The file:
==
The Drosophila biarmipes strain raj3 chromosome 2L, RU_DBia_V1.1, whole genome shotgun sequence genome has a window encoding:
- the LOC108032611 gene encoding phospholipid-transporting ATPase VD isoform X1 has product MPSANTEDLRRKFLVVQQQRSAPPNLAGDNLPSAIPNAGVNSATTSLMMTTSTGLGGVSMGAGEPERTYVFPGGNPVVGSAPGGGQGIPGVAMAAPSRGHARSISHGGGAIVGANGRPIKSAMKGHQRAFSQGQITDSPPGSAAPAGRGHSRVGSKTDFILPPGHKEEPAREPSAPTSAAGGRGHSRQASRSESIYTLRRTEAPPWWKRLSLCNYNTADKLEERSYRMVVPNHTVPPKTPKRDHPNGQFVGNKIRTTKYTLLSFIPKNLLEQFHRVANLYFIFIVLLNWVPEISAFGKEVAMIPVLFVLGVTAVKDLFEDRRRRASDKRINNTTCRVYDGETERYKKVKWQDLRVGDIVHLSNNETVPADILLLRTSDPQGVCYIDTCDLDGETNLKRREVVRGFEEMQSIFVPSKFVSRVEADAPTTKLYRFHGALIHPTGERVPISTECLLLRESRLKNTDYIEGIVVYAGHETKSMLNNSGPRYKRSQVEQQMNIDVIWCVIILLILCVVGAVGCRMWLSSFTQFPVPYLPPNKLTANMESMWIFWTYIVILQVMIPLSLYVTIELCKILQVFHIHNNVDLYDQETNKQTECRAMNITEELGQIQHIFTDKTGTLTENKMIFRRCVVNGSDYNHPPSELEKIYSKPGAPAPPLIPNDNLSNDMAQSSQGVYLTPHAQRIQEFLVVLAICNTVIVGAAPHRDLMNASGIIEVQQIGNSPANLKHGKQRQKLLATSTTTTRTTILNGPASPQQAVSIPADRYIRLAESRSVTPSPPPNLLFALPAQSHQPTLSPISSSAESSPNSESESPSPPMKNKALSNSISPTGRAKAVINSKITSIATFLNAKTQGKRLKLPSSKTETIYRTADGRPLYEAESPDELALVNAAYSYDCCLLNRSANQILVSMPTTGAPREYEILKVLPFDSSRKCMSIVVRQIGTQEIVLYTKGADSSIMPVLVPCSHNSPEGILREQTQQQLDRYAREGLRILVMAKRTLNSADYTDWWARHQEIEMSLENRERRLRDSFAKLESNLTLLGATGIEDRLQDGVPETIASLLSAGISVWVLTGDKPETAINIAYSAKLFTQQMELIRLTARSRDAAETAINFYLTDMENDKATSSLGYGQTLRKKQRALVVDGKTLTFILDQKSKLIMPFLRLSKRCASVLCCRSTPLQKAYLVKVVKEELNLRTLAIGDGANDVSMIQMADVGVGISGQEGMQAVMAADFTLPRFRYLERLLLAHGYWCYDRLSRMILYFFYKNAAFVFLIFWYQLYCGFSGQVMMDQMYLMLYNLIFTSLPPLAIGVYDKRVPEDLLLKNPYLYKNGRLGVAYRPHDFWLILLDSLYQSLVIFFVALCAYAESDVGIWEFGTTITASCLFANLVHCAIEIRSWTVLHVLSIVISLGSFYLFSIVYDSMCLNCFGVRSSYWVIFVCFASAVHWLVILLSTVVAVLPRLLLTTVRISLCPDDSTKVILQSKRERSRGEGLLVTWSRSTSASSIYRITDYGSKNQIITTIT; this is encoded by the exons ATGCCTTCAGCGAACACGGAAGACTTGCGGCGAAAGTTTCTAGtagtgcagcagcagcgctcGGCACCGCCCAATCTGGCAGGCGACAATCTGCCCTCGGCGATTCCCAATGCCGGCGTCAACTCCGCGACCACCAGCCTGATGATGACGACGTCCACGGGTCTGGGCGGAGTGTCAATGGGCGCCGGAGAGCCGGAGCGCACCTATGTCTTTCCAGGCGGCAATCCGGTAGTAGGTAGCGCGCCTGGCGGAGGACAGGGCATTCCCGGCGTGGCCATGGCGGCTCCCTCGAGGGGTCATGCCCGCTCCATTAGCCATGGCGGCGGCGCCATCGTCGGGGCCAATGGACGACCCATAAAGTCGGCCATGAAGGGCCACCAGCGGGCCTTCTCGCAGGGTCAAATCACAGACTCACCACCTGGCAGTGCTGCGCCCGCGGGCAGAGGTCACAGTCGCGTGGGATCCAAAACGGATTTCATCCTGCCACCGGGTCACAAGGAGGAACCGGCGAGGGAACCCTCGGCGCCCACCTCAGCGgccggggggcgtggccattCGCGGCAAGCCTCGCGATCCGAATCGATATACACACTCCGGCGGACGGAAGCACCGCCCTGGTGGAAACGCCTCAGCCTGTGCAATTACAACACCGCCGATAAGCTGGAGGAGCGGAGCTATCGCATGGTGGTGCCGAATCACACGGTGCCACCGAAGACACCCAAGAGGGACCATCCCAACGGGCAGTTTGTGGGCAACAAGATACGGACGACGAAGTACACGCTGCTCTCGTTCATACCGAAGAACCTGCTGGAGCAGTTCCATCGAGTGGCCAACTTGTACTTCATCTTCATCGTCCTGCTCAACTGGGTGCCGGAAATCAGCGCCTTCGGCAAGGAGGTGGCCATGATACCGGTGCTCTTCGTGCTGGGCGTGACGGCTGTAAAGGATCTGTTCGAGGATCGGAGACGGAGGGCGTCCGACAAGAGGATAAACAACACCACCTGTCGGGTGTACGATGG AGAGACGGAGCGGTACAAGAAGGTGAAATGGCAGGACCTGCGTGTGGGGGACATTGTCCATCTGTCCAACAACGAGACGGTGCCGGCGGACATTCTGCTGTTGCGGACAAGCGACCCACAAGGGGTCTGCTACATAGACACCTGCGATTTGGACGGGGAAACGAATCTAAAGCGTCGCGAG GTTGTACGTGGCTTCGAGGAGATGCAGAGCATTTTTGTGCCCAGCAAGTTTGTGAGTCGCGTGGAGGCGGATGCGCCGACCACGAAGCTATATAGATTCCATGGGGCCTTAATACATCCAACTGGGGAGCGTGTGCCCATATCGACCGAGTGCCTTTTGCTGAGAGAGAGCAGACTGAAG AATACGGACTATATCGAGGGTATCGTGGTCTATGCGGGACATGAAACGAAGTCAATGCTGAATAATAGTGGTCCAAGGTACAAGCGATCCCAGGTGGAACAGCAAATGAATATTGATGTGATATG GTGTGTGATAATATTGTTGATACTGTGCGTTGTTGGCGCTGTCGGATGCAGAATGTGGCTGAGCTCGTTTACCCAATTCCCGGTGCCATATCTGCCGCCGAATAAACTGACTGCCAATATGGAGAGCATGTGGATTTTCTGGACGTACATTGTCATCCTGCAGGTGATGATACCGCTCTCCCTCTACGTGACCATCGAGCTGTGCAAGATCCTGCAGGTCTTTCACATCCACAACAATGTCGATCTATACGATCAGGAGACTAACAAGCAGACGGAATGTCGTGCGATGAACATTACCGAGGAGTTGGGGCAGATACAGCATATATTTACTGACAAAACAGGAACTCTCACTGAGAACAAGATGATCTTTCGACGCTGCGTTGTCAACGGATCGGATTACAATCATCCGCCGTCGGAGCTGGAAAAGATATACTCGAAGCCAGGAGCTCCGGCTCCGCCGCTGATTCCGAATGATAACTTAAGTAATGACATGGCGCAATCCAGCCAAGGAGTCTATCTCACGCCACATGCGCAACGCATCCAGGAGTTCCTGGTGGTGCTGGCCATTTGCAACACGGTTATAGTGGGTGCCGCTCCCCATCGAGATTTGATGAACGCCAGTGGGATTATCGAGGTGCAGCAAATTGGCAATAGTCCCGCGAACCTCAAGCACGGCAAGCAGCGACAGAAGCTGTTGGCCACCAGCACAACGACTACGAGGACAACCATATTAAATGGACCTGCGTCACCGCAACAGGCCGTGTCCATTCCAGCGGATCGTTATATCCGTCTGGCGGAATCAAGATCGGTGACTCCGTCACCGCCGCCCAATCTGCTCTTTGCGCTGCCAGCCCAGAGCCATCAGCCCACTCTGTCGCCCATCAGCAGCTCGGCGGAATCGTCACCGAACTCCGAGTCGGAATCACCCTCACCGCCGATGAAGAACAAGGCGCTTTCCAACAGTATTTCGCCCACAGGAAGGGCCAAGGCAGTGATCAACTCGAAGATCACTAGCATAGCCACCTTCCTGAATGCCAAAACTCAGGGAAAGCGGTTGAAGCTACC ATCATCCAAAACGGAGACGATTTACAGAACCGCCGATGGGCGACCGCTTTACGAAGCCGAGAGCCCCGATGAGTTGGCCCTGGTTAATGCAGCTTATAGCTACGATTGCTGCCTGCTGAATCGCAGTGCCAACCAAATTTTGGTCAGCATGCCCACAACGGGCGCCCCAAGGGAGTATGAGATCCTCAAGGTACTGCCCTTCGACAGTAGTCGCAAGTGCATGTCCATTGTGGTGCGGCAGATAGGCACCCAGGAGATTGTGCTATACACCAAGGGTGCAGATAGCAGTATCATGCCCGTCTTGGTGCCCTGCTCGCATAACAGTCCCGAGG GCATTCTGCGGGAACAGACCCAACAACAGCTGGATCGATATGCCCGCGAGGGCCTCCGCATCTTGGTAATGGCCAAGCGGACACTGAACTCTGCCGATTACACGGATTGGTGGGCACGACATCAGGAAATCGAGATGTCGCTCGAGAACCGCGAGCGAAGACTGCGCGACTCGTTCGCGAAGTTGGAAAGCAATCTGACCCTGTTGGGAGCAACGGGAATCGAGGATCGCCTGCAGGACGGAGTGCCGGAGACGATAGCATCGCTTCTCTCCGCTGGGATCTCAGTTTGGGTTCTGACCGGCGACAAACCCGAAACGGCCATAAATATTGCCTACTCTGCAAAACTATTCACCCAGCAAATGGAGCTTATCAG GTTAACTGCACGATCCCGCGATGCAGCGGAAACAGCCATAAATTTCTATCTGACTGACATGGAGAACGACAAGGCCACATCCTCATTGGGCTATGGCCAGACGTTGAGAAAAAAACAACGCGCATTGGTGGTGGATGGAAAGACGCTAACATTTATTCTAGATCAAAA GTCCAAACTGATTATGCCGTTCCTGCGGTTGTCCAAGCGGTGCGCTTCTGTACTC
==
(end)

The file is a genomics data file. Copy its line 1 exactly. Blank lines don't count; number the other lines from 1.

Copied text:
The Drosophila biarmipes strain raj3 chromosome 2L, RU_DBia_V1.1, whole genome shotgun sequence genome has a window encoding: